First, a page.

Trust Me! by Joseph Swain

Trust Me!

Joseph Swain

Fine art poster

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  • Amazing giclée print quality
  • 280gsm thick fine art print paper
  • 100+ year colour guarantee
£14.95

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Dimensions
Overall size x cm ( x in)
Artwork x cm ( x in)
Border (mount) cm top/bottom (in)
cm left/right (in)
Depth 3.8cm (1.5)
Frame face 2cm (0.79in)
Depth 2.3cm (0.9in)
Model is 5ft4in or 1.62m
Model is 5'4" (1.62m)

Our prints

We use a 280gsm fine art paper and premium branded inks to create the perfect reproduction.

Our expertise and use of high-quality materials means that our print colours are independently verified to last between 100 and 200 years.

Read more about our fine art prints.

Manufactured in the UK

All products are created in our Surrey print factory in the UK, and we are the trusted printing partner of many high profile and respected art galleries and museums.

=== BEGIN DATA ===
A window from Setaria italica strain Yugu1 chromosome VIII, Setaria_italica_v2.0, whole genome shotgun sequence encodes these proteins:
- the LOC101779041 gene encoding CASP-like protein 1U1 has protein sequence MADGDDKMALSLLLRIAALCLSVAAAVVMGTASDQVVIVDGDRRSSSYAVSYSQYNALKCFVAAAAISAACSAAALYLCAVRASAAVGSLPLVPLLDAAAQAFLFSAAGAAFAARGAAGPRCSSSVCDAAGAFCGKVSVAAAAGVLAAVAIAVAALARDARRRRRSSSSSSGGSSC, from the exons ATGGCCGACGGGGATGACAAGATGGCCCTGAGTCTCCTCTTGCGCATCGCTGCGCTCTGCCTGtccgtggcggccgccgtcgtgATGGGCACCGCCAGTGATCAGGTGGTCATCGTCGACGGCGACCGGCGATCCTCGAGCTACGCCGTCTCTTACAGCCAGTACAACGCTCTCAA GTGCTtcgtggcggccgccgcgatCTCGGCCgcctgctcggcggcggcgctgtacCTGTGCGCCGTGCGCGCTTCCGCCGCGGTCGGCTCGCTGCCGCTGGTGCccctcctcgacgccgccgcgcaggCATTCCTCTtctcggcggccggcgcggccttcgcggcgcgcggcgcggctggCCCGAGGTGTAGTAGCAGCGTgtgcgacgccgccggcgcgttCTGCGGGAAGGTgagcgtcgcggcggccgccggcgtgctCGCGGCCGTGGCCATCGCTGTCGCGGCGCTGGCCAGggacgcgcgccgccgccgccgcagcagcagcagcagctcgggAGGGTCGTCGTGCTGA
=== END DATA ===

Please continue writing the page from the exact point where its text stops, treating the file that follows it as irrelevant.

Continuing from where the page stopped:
We are proud to have produced over 1 million prints for hundreds of thousands of customers.

Delivery & returns

We print everything to order so delivery times may vary but all unframed prints are despatched within 2-4 days via courier or recorded mail.

Delivery to the UK is £5 for an unframed print of any size.

We will happily replace your order if everything isn’t 100% perfect.

Product details Trust Me!

Trust Me!

Joseph Swain

Trust Me!, 1870. Britannia is shown grasping her trusty sword of defence in a meaningful manner as Belgium asks her help. As usual in this cases, Britannia is more masculine and forceful than her younger and more feminine foreign counterparts. War had recently been declared by France on Prussia, and Belgium had some cause to fear an aggressive move against her by France. Taken in isolation, this cartoon might suggest that Britain was ready to spring to Belgium's defence, when the truth was that Britain was maintaining a policy of isolation. There was no gain to be had from Britain seeking to intervene and Punch believed that the Prime Minister, Gladstone, was taking reticence too far in his replies to the Commons. From Punch, or the London Charivari, August 13, 1870.

  • Image ref: 1150603
  • The Print Collector / Heritage-Images

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